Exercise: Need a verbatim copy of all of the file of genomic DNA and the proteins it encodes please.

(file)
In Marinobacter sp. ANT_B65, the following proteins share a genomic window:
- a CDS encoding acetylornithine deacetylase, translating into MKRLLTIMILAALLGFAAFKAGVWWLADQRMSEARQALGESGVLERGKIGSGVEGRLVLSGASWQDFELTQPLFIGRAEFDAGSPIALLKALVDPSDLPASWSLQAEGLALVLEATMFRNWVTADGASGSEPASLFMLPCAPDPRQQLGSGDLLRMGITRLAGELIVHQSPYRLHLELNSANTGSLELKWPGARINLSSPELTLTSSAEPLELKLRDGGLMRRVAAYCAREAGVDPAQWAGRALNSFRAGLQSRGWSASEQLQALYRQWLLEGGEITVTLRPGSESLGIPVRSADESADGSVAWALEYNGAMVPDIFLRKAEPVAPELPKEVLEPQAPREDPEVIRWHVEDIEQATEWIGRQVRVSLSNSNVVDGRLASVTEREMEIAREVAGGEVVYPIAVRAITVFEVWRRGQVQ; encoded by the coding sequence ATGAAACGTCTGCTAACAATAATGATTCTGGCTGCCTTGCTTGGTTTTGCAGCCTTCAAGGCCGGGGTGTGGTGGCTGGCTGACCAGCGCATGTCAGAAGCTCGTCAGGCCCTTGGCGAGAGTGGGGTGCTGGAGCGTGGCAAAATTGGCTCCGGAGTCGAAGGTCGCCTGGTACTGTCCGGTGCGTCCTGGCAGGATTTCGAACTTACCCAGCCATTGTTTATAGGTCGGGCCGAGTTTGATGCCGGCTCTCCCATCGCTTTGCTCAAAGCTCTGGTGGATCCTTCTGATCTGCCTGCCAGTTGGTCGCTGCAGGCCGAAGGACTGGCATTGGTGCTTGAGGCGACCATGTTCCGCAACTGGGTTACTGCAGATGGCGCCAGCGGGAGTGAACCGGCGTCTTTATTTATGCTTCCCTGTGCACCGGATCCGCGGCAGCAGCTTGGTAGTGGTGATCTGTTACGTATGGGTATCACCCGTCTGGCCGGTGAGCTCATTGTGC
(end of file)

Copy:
In Marinobacter sp. ANT_B65, the following proteins share a genomic window:
- a CDS encoding acetylornithine deacetylase, translating into MKRLLTIMILAALLGFAAFKAGVWWLADQRMSEARQALGESGVLERGKIGSGVEGRLVLSGASWQDFELTQPLFIGRAEFDAGSPIALLKALVDPSDLPASWSLQAEGLALVLEATMFRNWVTADGASGSEPASLFMLPCAPDPRQQLGSGDLLRMGITRLAGELIVHQSPYRLHLELNSANTGSLELKWPGARINLSSPELTLTSSAEPLELKLRDGGLMRRVAAYCAREAGVDPAQWAGRALNSFRAGLQSRGWSASEQLQALYRQWLLEGGEITVTLRPGSESLGIPVRSADESADGSVAWALEYNGAMVPDIFLRKAEPVAPELPKEVLEPQAPREDPEVIRWHVEDIEQATEWIGRQVRVSLSNSNVVDGRLASVTEREMEIAREVAGGEVVYPIAVRAITVFEVWRRGQVQ; encoded by the coding sequence ATGAAACGTCTGCTAACAATAATGATTCTGGCTGCCTTGCTTGGTTTTGCAGCCTTCAAGGCCGGGGTGTGGTGGCTGGCTGACCAGCGCATGTCAGAAGCTCGTCAGGCCCTTGGCGAGAGTGGGGTGCTGGAGCGTGGCAAAATTGGCTCCGGAGTCGAAGGTCGCCTGGTACTGTCCGGTGCGTCCTGGCAGGATTTCGAACTTACCCAGCCATTGTTTATAGGTCGGGCCGAGTTTGATGCCGGCTCTCCCATCGCTTTGCTCAAAGCTCTGGTGGATCCTTCTGATCTGCCTGCCAGTTGGTCGCTGCAGGCCGAAGGACTGGCATTGGTGCTTGAGGCGACCATGTTCCGCAACTGGGTTACTGCAGATGGCGCCAGCGGGAGTGAACCGGCGTCTTTATTTATGCTTCCCTGTGCACCGGATCCGCGGCAGCAGCTTGGTAGTGGTGATCTGTTACGTATGGGTATCACCCGTCTGGCCGGTGAGCTCATTGTGC